January 15th, 2021

Memories from the hockey rink


By M. Gordon Hunter on November 27, 2020.

My position is goalie. I started playing indoors at 13. At 15 Saskatoon Aden Bowman won the Saskatchewan Provincial Midget A Championship. At 17 I was an All-Star with Saskatoon Aden Bowman at the Juvenile level. In 1966, my first year of university, I was awarded a Molson Hockey Scholarship.
I obtained my Bachelor of Commerce in 1970 and my PhD in 1992. We have been able to live in many interesting places including Hong Kong, Singapore, New Zealand, Australia and Europe. Currently, I am a retired Professor Emeritus. But, with regards to hockey perhaps I should start at the beginning.
I was born in Moose Jaw, Sask., on Jan. 13, 1948. We moved to Unity, Sask., and then to Saskatoon. We now had indoor plumbing and I started playing organized hockey. But more importantly, in the Grade 4 class was a girl, Shirley May McGall. She would become my wife many years later.
When I was in Grade 8, I was selected to play in the all-star game for my school. I will always remember skating out on the ice with one thousand screaming students in the stands. It was an indoor rink where the Saskatoon Quakers played.
When I graduated in 1970 Shirley and I got married two days after our last exams. I took a job with Ontario Hydro in Toronto and Shirley started her teaching career. For the two years we lived there I played for two teams. Ontario Hydro had its own league. I also played for Caledonia Pharmacy. At one point we won 17 games in a row. One of our players who had been playing in Italy asked me to consider playing there. I am sorry now, many years after, that I chose not to go.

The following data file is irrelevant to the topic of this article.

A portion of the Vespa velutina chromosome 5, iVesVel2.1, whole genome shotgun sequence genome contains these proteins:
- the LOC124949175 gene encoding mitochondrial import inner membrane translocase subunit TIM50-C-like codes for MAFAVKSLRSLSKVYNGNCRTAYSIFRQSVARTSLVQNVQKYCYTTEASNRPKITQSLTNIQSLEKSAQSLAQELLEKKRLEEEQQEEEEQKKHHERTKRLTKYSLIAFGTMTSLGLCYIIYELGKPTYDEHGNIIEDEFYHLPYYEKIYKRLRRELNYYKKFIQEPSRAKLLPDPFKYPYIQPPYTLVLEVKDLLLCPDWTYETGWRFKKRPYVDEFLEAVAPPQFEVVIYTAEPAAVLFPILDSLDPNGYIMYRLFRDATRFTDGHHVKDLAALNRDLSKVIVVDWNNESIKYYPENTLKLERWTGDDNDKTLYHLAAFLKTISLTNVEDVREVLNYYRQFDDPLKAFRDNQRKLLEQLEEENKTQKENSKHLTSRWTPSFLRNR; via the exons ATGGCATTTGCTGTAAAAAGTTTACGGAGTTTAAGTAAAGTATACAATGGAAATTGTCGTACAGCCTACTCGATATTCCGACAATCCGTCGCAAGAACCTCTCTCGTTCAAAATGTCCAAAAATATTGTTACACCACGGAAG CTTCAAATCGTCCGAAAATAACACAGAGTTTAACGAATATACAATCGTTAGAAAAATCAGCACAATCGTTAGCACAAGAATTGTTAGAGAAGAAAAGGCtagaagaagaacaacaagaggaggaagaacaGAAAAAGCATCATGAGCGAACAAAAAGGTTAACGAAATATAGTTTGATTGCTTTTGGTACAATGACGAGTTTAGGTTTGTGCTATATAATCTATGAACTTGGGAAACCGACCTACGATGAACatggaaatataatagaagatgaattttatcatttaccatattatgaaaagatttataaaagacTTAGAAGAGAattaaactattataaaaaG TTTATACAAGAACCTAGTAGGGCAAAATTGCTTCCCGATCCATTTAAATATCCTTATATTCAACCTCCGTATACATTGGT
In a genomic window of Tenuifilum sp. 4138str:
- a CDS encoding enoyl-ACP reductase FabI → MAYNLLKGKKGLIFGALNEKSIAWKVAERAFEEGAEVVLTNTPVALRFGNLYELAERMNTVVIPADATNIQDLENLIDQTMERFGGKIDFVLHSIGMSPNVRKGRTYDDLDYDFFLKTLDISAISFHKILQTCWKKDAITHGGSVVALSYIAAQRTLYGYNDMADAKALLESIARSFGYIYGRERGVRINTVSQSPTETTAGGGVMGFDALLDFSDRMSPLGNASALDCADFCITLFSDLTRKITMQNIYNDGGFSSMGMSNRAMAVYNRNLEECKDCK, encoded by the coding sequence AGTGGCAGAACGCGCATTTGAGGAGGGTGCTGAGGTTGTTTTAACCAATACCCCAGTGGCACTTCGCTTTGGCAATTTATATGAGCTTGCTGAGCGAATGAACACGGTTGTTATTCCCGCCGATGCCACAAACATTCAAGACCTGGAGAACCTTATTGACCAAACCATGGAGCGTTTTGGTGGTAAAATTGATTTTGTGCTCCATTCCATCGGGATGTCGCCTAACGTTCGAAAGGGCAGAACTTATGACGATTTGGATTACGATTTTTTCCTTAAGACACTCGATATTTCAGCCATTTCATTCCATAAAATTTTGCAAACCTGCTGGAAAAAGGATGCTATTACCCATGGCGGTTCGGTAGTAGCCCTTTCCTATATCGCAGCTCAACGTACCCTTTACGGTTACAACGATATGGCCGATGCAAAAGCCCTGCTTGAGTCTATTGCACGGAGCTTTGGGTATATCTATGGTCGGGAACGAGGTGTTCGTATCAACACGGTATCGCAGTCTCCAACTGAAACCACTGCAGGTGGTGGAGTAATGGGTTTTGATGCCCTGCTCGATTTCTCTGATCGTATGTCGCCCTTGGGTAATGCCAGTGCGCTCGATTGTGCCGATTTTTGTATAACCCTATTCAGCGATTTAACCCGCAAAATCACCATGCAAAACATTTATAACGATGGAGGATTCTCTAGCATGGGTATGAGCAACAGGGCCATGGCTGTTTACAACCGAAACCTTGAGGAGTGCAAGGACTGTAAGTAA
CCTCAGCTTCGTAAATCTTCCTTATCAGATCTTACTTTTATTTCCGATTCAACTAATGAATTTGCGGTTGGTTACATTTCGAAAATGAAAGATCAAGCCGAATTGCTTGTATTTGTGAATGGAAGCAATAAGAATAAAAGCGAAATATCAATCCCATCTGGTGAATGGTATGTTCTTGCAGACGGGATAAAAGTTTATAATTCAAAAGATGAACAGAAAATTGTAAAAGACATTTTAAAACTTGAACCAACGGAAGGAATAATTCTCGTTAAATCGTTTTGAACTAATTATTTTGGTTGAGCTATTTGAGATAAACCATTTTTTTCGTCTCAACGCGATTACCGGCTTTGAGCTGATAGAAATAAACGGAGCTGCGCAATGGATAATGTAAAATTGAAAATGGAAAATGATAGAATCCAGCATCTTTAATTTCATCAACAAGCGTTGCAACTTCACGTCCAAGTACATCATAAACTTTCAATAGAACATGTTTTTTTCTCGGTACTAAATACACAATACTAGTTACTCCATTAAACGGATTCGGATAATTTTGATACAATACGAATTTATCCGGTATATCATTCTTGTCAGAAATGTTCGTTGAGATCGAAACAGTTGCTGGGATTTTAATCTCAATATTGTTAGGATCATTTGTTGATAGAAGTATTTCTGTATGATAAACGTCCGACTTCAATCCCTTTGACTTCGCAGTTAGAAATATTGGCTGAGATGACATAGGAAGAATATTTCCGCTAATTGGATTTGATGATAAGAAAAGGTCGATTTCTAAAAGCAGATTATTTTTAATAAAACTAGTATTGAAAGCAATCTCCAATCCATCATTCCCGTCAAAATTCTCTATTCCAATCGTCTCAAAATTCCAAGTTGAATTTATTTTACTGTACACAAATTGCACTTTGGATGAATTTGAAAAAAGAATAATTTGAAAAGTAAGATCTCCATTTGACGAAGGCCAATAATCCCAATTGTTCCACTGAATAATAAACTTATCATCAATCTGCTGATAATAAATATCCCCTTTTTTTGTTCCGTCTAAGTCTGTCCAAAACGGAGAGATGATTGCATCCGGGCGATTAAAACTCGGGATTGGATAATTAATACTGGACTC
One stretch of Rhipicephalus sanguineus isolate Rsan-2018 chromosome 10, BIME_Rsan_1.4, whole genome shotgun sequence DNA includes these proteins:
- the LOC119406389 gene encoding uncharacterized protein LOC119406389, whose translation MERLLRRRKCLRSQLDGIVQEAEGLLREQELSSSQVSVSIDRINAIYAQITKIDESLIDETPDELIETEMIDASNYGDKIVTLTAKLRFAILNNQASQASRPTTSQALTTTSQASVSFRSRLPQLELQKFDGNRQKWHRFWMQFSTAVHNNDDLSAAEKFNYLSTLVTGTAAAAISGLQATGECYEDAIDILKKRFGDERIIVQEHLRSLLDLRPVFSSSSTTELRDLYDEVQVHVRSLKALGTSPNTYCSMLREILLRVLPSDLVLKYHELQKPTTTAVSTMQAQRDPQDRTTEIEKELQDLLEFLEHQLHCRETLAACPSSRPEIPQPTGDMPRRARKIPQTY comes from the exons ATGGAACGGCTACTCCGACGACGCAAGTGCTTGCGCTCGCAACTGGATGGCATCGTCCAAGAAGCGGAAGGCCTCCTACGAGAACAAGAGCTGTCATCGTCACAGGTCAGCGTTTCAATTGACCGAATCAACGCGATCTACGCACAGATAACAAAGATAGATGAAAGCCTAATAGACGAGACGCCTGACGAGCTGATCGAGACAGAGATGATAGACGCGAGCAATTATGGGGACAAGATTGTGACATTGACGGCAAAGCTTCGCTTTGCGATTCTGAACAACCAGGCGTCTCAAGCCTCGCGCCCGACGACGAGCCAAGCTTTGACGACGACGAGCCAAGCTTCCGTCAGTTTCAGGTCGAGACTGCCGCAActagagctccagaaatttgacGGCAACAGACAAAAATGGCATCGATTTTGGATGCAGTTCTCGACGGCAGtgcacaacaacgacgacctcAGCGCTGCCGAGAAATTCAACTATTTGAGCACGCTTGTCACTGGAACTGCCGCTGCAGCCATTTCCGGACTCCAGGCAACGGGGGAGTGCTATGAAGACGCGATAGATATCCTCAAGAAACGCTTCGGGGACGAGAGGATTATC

At Christmas 1972 we moved to Regina, Sask. While I was studying for my PhD, I played intramural hockey at the University of Regina. I was the only professor who played. I did not play goal. I only scored one goal during my time playing intramurals. Naturally, I still have the puck. We were in the offensive zone and the puck came to me at the blue-line. I blasted it at the goal, and it went in. The goalie at the time was in one of my classes. He was accused by his teammates of letting it in to get a good grade. He defended himself by saying he just mistimed it. He said it came towards him floating like a butterfly!
When we lived in Regina from 1987 to 1992 the Jets played in Winnipeg. A few times we would make a long weekend of it and travel there to watch them play. I would send a note to the boys’ school. It said, “Due to our ongoing pursuit of the ultimate educational experience our sons will not be attending school on Friday.” After a few times of sending this note I was asked to attend a meeting with the boys’ school principal. He noted what we were doing and asked if it would be possible for him to join us the next time!
I learned a lot of lessons when playing hockey. I learned that hockey is a team effort. So is life. My most important team is my family. Shirley and I are a team. We work very well together. Every team needs a captain and I know she is our captain! Over the years our team has grown. Our two sons are married, and we now have grandchildren.
This is an except from M. Gordon Hunter’s book, “The Older I Get The Better I Was,” which features hockey experiences as related by an assortment of local citizens.

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